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Welcome to today’s edition of ShentonSTAGE Daily that is e-mailed to subscribers every morning (to subscribe, send message to, and is also available online here.


When “Freedom Day” arrived back in June, and theatres were allowed to return at full capacity, SOLT and UK Theatre chief executive Julian Bird described it as “a lifeline for the industry.” But given the lack of safety that has resulted — with wildly inconsistent policies between venues as to whether to request proof of vaccines or even requesting mask wearing — it may yet prove to be the death knell of it, as theatregoers understandably resist returning.

And yesterday former SOLT President Kenny Wax — who oversees Six and the Mischief franchise in the West End and on tour (with The Play That Goes Wrong and Magic Goes Wrong both in London) — declared another “hammer blow” for the industry: speaking to the Evening Standard, namely the return of a ‘working from home’ mandate.

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Both Bird and Wax are, of course, putting the theatre’s economic interests way ahead of public safety. Despite vaccines, the immense threat posed by COVID has not gone away; after 263 deaths were reported on Tuesday, another 207 were reported yesterday, bringing the total in the last 7 days to 1,010.

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Given the fact that the West End has steadfastly refused to entertain more radical measures, freely embraced on Broadway, to ensure that every member of the audience is vaccinated and agrees to wear a mask throughout a performance, I’m afraid I can only shed crocodile tears for its predicament.

My American theatre friends are looking on incredulously at this grim state of affairs in London. Tourism is a big part of the theatrical economy, and they are hardly going to book London theatre trips with such a massive failing of leadership at its heart.

One tweeted this encouragement to return to Broadway:

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If only the West End could say the same thing….. But no, it can’t. Not everyone is masked. Not everyone is vaccinated. (Not even the actors, in some cases).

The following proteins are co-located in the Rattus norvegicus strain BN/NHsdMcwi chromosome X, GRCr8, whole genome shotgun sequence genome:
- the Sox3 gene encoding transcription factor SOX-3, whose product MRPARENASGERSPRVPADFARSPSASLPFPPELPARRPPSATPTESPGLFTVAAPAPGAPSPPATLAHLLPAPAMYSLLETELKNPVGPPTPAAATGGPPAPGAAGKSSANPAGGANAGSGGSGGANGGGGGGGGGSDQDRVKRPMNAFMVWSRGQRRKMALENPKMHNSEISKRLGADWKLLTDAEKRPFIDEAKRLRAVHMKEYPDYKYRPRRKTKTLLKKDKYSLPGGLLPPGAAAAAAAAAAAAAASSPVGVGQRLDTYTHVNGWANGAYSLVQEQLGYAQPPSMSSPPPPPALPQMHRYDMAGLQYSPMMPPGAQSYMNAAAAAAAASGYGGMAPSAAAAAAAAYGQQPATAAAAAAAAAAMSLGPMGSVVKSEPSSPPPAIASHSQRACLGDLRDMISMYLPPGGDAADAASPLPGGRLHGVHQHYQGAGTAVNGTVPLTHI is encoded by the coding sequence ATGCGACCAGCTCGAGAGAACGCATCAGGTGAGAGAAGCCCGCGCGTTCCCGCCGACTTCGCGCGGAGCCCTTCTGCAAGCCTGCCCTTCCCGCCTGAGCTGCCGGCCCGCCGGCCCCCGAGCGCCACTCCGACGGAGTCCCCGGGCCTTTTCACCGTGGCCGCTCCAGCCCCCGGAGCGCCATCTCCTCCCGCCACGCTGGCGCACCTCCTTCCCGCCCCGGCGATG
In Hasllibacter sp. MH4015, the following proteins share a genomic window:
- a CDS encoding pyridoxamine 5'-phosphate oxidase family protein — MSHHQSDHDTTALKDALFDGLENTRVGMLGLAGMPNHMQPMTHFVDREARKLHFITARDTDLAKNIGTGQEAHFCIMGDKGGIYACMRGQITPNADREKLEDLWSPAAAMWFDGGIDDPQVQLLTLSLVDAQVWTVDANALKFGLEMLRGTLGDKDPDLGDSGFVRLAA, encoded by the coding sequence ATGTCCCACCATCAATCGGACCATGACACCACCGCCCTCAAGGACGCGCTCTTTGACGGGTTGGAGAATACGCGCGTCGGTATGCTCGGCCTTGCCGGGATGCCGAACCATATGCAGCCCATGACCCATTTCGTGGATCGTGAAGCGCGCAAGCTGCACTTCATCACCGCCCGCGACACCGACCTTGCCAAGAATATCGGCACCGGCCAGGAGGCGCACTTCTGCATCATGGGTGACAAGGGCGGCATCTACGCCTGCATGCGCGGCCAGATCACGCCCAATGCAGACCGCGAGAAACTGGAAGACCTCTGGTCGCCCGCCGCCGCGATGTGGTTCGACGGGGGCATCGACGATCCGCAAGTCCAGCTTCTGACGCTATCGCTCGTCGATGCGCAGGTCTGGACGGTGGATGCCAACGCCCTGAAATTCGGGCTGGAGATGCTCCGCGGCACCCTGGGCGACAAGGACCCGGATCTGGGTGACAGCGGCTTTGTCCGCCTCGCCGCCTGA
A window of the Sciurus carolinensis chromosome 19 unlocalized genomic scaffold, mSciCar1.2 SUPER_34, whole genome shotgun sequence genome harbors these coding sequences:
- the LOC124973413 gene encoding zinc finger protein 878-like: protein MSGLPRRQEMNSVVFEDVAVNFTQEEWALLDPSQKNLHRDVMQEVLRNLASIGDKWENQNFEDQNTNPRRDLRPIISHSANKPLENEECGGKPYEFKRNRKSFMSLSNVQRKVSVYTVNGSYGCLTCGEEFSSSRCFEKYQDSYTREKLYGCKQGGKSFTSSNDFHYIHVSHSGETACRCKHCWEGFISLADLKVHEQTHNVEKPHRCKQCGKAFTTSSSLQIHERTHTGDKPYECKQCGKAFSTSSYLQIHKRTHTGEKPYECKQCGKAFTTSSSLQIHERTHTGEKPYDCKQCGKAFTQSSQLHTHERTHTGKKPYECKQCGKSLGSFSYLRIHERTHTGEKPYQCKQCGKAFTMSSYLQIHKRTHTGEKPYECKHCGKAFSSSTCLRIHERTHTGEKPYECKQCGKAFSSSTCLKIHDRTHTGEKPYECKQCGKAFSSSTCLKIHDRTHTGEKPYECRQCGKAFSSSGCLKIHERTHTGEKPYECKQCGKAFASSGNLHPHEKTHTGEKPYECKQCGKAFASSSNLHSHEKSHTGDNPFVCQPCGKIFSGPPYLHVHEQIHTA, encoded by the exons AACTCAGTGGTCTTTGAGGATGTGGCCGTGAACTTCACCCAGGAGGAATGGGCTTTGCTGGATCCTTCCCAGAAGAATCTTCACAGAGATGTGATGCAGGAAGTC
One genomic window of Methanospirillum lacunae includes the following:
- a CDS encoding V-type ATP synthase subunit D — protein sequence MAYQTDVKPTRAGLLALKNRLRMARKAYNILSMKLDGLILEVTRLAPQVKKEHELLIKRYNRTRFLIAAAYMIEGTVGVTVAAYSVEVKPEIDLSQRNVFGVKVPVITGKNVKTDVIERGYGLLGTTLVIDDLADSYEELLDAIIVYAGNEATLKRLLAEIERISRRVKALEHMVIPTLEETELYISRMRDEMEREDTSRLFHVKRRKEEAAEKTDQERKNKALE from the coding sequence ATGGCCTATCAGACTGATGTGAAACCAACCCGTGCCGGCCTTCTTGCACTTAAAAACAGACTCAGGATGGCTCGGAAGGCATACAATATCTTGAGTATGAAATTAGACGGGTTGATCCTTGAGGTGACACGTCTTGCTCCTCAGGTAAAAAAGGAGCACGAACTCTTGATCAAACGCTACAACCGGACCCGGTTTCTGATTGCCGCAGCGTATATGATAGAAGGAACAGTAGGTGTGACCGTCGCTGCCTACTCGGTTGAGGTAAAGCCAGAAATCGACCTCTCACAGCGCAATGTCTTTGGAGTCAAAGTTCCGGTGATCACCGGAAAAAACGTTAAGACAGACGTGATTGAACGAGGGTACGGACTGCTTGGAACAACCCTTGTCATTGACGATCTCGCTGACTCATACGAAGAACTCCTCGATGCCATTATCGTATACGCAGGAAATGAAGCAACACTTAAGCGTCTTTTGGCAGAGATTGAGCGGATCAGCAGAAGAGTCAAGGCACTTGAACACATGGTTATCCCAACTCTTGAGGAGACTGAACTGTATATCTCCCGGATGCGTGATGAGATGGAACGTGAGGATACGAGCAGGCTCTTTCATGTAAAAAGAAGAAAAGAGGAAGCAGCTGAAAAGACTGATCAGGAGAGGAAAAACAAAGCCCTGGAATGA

Yesterday I paid my first visit to Southampton’s MAST — Mayflower Studios, which was (all too briefly) the spanking new city centre home for Nuffield Southampton Theatres (NTS) but which went into administration last May, after reporting a £507,000 loss in 2018/19, and ACE subsequently withdrawing all its funding.

Now under the management of the Mayflower Theatre Trust, who operate the large commercial theatre in the city, it is the perfect complement, offering a more intimate playhouse where it can offer plays while the bigger house brings in the standard touring product like Chicago, Everybody’s Talking About Jamie, Bedknobs and Broomsticks, the Book of Mormon, Les Miserables, Beautiful, the Palladium’s recent Joseph, Waitress, Six and Singin’ in the Rain between now and next June.

Even if the matinee I attended for English Touring Theatre’s new co-production (with Leicester’s Curve and Liverpool Everyman and Playhouse of Tennessee Williams’s CAT ON A HOT TIN ROOF was sparsely attended, it was a revelatory modern production of this enduring classic. 

It’s not just because director Anthony Almeida has that Islington theatre in his own name that made me think of that venue; this is the sort of Tennessee Williams make-over that they established with SUMMER & SMOKE. It feels utterly contemporary yet, mostly, entirely faithful (albeit with a few added “fucks”).

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It is also acted with a ferocious intensity that’s also got human warmth: a rare combination. The relationship between Peter Forbes’s Big Daddy and Oliver Johnson’s Brick (pictured above) is deeply moving, tender and compassionate; so are their interactions with Teresa Banham’s Big Mama.

A quietly wonderful Sam Alexander as Gooper (pictured below) and Siena Kelly’s Maggie also provided acute studies in desperation.

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This is a production that perfectly captures the brooding, desolate sense of isolation, loss and desperate estrangement of the characters from each other and themselves.

Theatre Birthdays (OCTOBER 28): Jane Alexander, 82; Mark Haddon, 59 (The Curious Incident of the Dog in the Night-time); Dame Cleo Laine, 94 (pic: album cover for COLETTE); Dame Joan Plowright, 92 (pic; in MRS WARREN’S PROFESSION at NT, 1985); Julia Roberts, 54; Matt Smith, 39

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